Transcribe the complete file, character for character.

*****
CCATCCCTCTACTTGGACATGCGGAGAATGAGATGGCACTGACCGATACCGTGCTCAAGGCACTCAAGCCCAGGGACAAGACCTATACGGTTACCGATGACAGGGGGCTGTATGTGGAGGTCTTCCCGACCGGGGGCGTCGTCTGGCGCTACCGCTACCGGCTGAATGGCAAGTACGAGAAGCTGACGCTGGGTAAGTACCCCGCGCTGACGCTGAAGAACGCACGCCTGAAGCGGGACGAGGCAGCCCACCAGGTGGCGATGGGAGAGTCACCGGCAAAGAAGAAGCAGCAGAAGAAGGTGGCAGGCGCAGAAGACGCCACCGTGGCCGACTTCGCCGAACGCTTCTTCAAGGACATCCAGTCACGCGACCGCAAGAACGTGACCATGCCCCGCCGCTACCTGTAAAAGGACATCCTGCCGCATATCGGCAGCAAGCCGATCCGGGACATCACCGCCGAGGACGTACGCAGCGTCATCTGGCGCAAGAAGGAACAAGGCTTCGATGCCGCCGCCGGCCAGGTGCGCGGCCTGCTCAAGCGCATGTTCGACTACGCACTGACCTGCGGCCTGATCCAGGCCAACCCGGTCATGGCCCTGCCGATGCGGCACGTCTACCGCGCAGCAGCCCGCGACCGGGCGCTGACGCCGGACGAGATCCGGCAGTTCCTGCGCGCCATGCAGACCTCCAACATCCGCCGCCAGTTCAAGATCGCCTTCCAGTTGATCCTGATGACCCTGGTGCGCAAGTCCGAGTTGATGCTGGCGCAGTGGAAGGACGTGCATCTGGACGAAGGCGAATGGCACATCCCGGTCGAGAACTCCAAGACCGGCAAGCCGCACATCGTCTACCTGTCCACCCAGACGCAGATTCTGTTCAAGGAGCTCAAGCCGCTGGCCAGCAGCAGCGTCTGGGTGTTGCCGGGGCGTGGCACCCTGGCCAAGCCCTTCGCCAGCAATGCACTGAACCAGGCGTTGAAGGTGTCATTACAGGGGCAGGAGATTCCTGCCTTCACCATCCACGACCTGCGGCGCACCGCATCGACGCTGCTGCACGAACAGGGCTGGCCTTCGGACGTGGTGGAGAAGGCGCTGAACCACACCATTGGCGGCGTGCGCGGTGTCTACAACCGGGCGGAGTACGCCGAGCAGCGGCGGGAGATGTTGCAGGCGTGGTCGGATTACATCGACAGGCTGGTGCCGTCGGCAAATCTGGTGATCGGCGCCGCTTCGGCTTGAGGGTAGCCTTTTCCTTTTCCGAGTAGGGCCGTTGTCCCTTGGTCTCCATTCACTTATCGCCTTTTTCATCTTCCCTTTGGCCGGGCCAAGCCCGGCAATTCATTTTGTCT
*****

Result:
CCATCCCTCTACTTGGACATGCGGAGAATGAGATGGCACTGACCGATACCGTGCTCAAGGCACTCAAGCCCAGGGACAAGACCTATACGGTTACCGATGACAGGGGGCTGTATGTGGAGGTCTTCCCGACCGGGGGCGTCGTCTGGCGCTACCGCTACCGGCTGAATGGCAAGTACGAGAAGCTGACGCTGGGTAAGTACCCCGCGCTGACGCTGAAGAACGCACGCCTGAAGCGGGACGAGGCAGCCCACCAGGTGGCGATGGGAGAGTCACCGGCAAAGAAGAAGCAGCAGAAGAAGGTGGCAGGCGCAGAAGACGCCACCGTGGCCGACTTCGCCGAACGCTTCTTCAAGGACATCCAGTCACGCGACCGCAAGAACGTGACCATGCCCCGCCGCTACCTGTAAAAGGACATCCTGCCGCATATCGGCAGCAAGCCGATCCGGGACATCACCGCCGAGGACGTACGCAGCGTCATCTGGCGCAAGAAGGAACAAGGCTTCGATGCCGCCGCCGGCCAGGTGCGCGGCCTGCTCAAGCGCATGTTCGACTACGCACTGACCTGCGGCCTGATCCAGGCCAACCCGGTCATGGCCCTGCCGATGCGGCACGTCTACCGCGCAGCAGCCCGCGACCGGGCGCTGACGCCGGACGAGATCCGGCAGTTCCTGCGCGCCATGCAGACCTCCAACATCCGCCGCCAGTTCAAGATCGCCTTCCAGTTGATCCTGATGACCCTGGTGCGCAAGTCCGAGTTGATGCTGGCGCAGTGGAAGGACGTGCATCTGGACGAAGGCGAATGGCACATCCCGGTCGAGAACTCCAAGACCGGCAAGCCGCACATCGTCTACCTGTCCACCCAGACGCAGATTCTGTTCAAGGAGCTCAAGCCGCTGGCCAGCAGCAGCGTCTGGGTGTTGCCGGGGCGTGGCACCCTGGCCAAGCCCTTCGCCAGCAATGCACTGAACCAGGCGTTGAAGGTGTCATTACAGGGGCAGGAGATTCCTGCCTTCACCATCCACGACCTGCGGCGCACCGCATCGACGCTGCTGCACGAACAGGGCTGGCCTTCGGACGTGGTGGAGAAGGCGCTGAACCACACCATTGGCGGCGTGCGCGGTGTCTACAACCGGGCGGAGTACGCCGAGCAGCGGCGGGAGATGTTGCAGGCGTGGTCGGATTACATCGACAGGCTGGTGCCGTCGGCAAATCTGGTGATCGGCGCCGCTTCGGCTTGAGGGTAGCCTTTTCCTTTTCCGAGTAGGGCCGTTGTCCCTTGGTCTCCATTCACTTATCGCCTTTTTCATCTTCCCTTTGGCCGGGCCAAGCCCGGCAATTCATTTTGTCT